The Well-Timed Pause
Let us pause to consider the humble pause. Or should I say the great and dreaded pause?
Even more, perhaps, than the use of the words themselves, it's the pauses between them that separate the real pros from the amateurs.
Let's face it. It isn't easy to pause. It takes real self-confidence and a certain sang-froid to do it right. You have to be the kind of person who isn't afraid of losing the audience or giving a heckler the chance to hurl the verbal' tomato. I think of Shelley's Ozymandias, who had "the frown, and the wrinkled lip, and the sneer of cold command." I can't imagine a guy like that rushing through a speech. Stopping after an important point, he would allow time for the weight of his words to sink in.
I think,' too, of Father Timothy, my high school headmaster, who had a Withering stare that would freeze a roomful of noisy boys, and a dazzling; smile that complemented (and often. complimented) a rapier- wit. This man - a legend to generations of school children - was and is an exceptionally gifted public speaker. He is also a master of pauses, whether baleful, jestful or thoughtful.
A good baseball pitcher learns how to mix his pitches effectively. It is the same with public speaking. You use the ‘off-speed' stuff - including pauses and changes in pacing and inflection - to set up' the high hard one.
Actors do a long pause in the middle of the first line of Hamlet's soliloquy. That is the famous pregnant pause. They add a short significant pause at the end of the line, before picking up speed in the next lines. Try it yourself. Here is the passage (scanned by a professional actor):
To be or not to be? (long pause)
That is the question. (short pause)
Whether 'tis nobler in the mind to suffer
The slings and arrows of outrageous fortune
Or to take arms a-gainst a sea of troubles
And by opposing (pause) end them.
Note the ending. Instead of the normal "de dum, de dum" rhythm of Shakespeare's verse, with alternating light and strong stresses, the passage ends with a powerful "thump' thump," set up by a sudden and unexpected pause. That is the meaningful pause. It acts as a silent drumroll, heralding a dramatic statement.
In setting up the punch line, the comic pause has the opposite effect - making us think (wrongly) there's nothing more to be said. Here's an example from The Simpsons:
Homer: "Marge, don't discourage the boy! Weaseling out of things is important to learn. It's what separates us from the animals. (pause) Except the weasel."
When a joke misfires, comics will often do a double-take, pausing in mock surprise. With Jay Leno, this becomes the dropped-jaw pause. In a good-natured and self-effacing way, practiced speakers with good-sized chins of their own will sometimes use this pause to good effect in responding to criticism from the floor.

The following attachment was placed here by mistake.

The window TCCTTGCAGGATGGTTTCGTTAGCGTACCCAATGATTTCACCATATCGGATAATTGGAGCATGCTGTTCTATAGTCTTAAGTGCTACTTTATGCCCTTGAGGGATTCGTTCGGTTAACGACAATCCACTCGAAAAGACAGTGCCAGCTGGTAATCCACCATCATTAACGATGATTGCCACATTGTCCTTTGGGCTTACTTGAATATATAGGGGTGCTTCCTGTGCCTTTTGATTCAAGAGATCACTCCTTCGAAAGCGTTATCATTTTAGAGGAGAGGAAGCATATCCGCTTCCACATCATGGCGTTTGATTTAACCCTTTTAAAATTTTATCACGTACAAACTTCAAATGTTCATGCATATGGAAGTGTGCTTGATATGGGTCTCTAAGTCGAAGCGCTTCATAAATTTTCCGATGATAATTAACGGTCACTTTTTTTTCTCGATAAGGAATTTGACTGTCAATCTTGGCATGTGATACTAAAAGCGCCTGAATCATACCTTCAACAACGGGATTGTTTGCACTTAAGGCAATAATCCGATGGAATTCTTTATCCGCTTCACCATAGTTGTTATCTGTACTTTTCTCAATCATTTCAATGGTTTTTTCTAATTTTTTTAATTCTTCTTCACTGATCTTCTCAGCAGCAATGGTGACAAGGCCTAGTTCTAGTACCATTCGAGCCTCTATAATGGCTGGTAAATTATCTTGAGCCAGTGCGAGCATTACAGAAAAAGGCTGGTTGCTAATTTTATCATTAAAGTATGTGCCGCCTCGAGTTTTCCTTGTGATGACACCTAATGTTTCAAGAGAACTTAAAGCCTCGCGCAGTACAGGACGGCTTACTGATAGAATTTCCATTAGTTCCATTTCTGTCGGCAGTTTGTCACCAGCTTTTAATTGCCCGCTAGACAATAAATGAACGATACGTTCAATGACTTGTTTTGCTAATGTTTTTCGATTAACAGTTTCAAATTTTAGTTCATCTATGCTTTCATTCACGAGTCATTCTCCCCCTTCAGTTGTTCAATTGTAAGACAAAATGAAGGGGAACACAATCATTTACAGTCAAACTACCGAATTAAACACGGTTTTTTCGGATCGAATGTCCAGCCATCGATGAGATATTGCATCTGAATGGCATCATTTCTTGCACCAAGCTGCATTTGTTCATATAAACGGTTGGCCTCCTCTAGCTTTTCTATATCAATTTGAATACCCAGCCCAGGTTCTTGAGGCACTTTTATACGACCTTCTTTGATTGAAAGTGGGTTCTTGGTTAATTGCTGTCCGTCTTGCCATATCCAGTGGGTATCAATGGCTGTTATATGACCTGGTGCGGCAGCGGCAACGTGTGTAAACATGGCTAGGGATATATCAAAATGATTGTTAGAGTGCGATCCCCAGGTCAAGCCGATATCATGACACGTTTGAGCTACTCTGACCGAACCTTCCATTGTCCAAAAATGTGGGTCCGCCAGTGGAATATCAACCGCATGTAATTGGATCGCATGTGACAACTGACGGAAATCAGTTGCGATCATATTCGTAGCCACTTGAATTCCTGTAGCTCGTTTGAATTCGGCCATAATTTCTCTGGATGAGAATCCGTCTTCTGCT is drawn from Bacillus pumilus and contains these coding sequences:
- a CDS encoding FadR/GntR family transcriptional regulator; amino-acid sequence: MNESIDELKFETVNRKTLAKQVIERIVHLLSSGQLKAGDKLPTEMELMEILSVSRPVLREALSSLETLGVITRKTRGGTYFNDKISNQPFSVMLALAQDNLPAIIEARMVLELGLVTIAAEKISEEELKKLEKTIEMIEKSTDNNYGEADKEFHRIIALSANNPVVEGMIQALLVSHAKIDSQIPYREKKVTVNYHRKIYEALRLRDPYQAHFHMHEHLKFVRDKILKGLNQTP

Speech coaches tell us never to launch straight into a speech. Upon arriving at the podium, we should pause and establish eye contact with members of the audience. Hitler (and I do not propose him as a role model for anyone) went to an incredible extreme. He would stand in a trance; for several minutes while the crowd joined him in silent communion. Thereafter they hung on every word.
No account of the pause would be complete without the awkward or panicky pause. The massive Luca Brasi in The Godfather does an unforgettable turn as a speaker with a bad case of stage fright:
"Don Coreleone, I am honored and grateful that you have invited me to your daughter's wedding. (pause) on the wedding day of your daughter's wedding. (pause) And I hope that their first child is a masculine child."
You don't want to overdo the pause. Nothing is more annoying than the speaker who pauses portentously after a commonplace observation. On the other hand, no audience will warm to a speech that is delivered in a monotone. As always, you learn by doing and by inviting others to critique your efforts as you move outside your comfort zone in acting out the words -- varying the tempo ...and even daring to miss a beat. It is also a good idea (if a painful experience) to observe yourself on videotape.
Here's some further advice from the Bard himself: "Let your own discretion be your tutor. Suit the action to the word and the word to the action, with this special observance, that you o'erstep not the modesty of nature."
Andrew Wilson is a Toastmaster in California.